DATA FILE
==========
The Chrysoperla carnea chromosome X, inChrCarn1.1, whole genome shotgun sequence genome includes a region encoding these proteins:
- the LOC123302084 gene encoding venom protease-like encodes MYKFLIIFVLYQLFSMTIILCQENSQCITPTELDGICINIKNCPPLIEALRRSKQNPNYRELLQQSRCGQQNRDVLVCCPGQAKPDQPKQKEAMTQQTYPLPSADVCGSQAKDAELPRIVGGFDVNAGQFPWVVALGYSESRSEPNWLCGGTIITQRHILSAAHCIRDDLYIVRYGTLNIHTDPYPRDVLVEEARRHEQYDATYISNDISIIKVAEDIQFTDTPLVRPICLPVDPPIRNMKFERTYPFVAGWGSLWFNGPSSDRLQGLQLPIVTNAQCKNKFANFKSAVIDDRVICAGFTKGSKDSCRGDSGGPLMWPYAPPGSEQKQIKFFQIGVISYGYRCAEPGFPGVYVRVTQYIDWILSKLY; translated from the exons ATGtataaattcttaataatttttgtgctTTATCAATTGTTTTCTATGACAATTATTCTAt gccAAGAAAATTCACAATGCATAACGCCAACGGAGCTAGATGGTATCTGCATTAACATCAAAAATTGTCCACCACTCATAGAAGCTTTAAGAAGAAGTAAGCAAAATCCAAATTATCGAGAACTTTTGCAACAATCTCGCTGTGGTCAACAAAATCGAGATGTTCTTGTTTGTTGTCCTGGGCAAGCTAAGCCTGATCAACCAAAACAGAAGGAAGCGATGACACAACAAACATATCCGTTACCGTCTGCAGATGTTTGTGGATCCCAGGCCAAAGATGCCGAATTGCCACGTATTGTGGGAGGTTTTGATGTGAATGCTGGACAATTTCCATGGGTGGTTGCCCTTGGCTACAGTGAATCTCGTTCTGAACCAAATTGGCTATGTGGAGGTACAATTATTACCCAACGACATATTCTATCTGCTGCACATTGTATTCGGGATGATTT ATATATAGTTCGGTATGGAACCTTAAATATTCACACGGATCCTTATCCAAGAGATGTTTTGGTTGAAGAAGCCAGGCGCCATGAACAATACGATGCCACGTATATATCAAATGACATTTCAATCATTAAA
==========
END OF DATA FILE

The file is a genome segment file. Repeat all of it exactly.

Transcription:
The Chrysoperla carnea chromosome X, inChrCarn1.1, whole genome shotgun sequence genome includes a region encoding these proteins:
- the LOC123302084 gene encoding venom protease-like encodes MYKFLIIFVLYQLFSMTIILCQENSQCITPTELDGICINIKNCPPLIEALRRSKQNPNYRELLQQSRCGQQNRDVLVCCPGQAKPDQPKQKEAMTQQTYPLPSADVCGSQAKDAELPRIVGGFDVNAGQFPWVVALGYSESRSEPNWLCGGTIITQRHILSAAHCIRDDLYIVRYGTLNIHTDPYPRDVLVEEARRHEQYDATYISNDISIIKVAEDIQFTDTPLVRPICLPVDPPIRNMKFERTYPFVAGWGSLWFNGPSSDRLQGLQLPIVTNAQCKNKFANFKSAVIDDRVICAGFTKGSKDSCRGDSGGPLMWPYAPPGSEQKQIKFFQIGVISYGYRCAEPGFPGVYVRVTQYIDWILSKLY; translated from the exons ATGtataaattcttaataatttttgtgctTTATCAATTGTTTTCTATGACAATTATTCTAt gccAAGAAAATTCACAATGCATAACGCCAACGGAGCTAGATGGTATCTGCATTAACATCAAAAATTGTCCACCACTCATAGAAGCTTTAAGAAGAAGTAAGCAAAATCCAAATTATCGAGAACTTTTGCAACAATCTCGCTGTGGTCAACAAAATCGAGATGTTCTTGTTTGTTGTCCTGGGCAAGCTAAGCCTGATCAACCAAAACAGAAGGAAGCGATGACACAACAAACATATCCGTTACCGTCTGCAGATGTTTGTGGATCCCAGGCCAAAGATGCCGAATTGCCACGTATTGTGGGAGGTTTTGATGTGAATGCTGGACAATTTCCATGGGTGGTTGCCCTTGGCTACAGTGAATCTCGTTCTGAACCAAATTGGCTATGTGGAGGTACAATTATTACCCAACGACATATTCTATCTGCTGCACATTGTATTCGGGATGATTT ATATATAGTTCGGTATGGAACCTTAAATATTCACACGGATCCTTATCCAAGAGATGTTTTGGTTGAAGAAGCCAGGCGCCATGAACAATACGATGCCACGTATATATCAAATGACATTTCAATCATTAAA